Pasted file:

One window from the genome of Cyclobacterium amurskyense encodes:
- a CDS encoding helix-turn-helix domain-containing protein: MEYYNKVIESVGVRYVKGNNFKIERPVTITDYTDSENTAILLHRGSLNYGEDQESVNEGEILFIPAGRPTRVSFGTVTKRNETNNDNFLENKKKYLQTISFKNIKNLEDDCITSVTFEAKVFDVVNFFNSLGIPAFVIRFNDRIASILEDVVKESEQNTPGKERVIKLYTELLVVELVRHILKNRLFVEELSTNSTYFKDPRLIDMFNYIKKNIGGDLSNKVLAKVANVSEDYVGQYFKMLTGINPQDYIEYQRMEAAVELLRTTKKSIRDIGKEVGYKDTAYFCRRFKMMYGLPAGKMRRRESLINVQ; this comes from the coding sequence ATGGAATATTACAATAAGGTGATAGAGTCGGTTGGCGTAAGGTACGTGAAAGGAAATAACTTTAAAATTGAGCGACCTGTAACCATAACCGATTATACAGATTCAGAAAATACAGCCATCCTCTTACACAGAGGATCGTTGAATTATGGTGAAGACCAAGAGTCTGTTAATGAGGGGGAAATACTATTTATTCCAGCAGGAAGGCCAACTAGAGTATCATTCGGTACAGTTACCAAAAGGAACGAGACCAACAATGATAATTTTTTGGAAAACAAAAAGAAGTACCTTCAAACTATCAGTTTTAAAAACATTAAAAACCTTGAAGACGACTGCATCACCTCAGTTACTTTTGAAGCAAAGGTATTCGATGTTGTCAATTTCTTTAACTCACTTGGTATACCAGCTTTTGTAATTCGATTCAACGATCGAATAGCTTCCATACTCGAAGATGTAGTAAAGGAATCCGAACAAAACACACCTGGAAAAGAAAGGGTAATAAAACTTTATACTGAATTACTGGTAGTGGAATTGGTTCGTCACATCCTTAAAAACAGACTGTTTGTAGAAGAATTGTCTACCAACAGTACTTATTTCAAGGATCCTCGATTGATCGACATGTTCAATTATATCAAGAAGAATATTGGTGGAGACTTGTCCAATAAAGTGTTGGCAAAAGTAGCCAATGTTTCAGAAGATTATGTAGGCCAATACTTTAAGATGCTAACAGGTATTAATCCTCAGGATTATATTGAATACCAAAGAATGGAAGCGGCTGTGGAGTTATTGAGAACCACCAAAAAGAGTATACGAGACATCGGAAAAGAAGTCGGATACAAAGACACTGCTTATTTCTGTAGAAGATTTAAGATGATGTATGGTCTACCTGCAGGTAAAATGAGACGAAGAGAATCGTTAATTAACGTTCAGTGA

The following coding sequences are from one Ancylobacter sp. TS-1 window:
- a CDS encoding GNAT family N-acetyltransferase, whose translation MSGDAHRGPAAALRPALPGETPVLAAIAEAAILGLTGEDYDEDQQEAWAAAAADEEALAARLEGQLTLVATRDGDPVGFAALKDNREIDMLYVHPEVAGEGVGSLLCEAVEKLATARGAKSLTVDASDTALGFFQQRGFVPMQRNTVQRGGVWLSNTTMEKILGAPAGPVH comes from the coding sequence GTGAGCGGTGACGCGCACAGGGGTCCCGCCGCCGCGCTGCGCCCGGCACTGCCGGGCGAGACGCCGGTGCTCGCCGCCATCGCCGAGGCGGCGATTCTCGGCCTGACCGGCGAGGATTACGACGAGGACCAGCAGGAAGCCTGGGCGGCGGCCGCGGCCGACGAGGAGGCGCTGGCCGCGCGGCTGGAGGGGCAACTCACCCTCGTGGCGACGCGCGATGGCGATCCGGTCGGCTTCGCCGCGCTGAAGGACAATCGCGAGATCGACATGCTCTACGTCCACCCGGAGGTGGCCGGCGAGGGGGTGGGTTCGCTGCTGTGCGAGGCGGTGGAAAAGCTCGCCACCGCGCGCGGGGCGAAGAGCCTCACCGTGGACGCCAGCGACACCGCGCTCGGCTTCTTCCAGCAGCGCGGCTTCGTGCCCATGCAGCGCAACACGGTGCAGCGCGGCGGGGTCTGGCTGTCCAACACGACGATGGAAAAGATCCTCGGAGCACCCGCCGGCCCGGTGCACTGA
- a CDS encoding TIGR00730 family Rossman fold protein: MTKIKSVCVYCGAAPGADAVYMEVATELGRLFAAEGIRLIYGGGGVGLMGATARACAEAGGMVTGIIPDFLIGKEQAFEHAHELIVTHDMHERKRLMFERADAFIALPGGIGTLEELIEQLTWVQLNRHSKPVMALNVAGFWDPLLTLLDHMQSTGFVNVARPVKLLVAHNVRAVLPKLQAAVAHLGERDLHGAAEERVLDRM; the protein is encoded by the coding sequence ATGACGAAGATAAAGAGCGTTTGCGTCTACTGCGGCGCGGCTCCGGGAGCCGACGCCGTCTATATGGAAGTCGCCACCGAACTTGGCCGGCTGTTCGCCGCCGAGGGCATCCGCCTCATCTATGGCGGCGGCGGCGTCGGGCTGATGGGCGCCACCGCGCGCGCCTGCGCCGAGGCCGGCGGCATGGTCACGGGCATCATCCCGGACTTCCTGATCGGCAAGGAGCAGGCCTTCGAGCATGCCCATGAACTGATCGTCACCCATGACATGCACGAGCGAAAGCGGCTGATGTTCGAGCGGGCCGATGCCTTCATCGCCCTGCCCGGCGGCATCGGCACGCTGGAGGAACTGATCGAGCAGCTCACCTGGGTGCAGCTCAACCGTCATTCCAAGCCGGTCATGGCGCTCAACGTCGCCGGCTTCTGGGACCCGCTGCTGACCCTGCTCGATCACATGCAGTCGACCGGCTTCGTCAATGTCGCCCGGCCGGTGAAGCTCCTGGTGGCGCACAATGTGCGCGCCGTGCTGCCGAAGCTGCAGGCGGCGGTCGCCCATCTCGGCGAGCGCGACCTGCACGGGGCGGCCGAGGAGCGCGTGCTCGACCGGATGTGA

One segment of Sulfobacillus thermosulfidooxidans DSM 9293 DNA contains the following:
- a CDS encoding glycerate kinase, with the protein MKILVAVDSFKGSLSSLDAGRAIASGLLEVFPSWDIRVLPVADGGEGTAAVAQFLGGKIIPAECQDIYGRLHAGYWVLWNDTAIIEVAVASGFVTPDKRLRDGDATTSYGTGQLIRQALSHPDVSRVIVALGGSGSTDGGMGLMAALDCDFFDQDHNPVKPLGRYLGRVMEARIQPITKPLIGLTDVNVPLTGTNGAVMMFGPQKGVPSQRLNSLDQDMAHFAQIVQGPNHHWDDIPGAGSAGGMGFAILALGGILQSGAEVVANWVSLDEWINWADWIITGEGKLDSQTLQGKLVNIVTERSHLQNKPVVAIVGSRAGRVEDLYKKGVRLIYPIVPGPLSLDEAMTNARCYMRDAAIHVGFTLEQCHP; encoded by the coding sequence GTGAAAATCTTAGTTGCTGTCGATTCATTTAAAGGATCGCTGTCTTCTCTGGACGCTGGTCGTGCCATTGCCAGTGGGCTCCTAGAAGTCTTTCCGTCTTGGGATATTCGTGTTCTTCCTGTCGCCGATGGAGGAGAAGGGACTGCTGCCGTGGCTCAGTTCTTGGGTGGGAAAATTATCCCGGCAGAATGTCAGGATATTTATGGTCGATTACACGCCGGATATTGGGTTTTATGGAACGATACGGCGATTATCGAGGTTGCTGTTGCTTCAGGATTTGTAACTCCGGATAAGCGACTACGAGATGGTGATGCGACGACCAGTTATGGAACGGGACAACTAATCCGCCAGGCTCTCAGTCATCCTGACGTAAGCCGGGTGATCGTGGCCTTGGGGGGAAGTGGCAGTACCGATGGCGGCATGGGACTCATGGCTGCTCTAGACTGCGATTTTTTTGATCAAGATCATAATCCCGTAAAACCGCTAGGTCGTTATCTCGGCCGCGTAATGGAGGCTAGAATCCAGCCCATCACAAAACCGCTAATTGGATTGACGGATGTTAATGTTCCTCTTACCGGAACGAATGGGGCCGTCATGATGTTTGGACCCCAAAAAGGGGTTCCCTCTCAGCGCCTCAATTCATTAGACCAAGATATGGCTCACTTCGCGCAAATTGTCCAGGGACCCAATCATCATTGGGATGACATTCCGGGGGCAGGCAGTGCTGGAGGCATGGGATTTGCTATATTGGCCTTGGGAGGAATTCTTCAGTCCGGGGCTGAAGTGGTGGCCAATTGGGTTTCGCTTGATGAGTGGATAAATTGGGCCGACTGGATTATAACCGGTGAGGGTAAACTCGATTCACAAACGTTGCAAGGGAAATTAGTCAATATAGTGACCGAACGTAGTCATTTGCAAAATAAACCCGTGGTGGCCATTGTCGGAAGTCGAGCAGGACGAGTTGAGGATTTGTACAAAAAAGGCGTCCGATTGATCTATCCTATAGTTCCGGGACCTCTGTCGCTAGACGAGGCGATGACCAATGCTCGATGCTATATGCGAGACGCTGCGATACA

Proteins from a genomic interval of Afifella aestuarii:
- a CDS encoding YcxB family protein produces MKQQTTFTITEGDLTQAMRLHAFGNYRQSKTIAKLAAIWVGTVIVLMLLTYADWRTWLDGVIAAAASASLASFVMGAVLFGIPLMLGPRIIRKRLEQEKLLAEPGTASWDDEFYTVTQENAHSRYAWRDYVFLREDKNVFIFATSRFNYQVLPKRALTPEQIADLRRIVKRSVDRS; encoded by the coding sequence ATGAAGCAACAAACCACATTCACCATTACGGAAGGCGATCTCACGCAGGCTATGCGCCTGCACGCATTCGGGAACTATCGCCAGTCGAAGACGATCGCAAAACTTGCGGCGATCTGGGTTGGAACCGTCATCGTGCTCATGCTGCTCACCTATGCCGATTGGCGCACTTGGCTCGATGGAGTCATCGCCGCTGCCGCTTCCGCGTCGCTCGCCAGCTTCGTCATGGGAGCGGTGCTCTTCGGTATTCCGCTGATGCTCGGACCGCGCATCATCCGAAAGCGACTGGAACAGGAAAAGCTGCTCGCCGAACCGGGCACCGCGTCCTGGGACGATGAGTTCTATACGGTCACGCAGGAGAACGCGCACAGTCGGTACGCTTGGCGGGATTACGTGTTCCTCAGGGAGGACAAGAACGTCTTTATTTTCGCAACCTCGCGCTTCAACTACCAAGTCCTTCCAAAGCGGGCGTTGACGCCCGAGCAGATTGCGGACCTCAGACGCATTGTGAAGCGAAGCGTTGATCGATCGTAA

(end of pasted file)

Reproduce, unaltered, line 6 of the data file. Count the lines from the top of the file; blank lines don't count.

One segment of Sulfobacillus thermosulfidooxidans DSM 9293 DNA contains the following: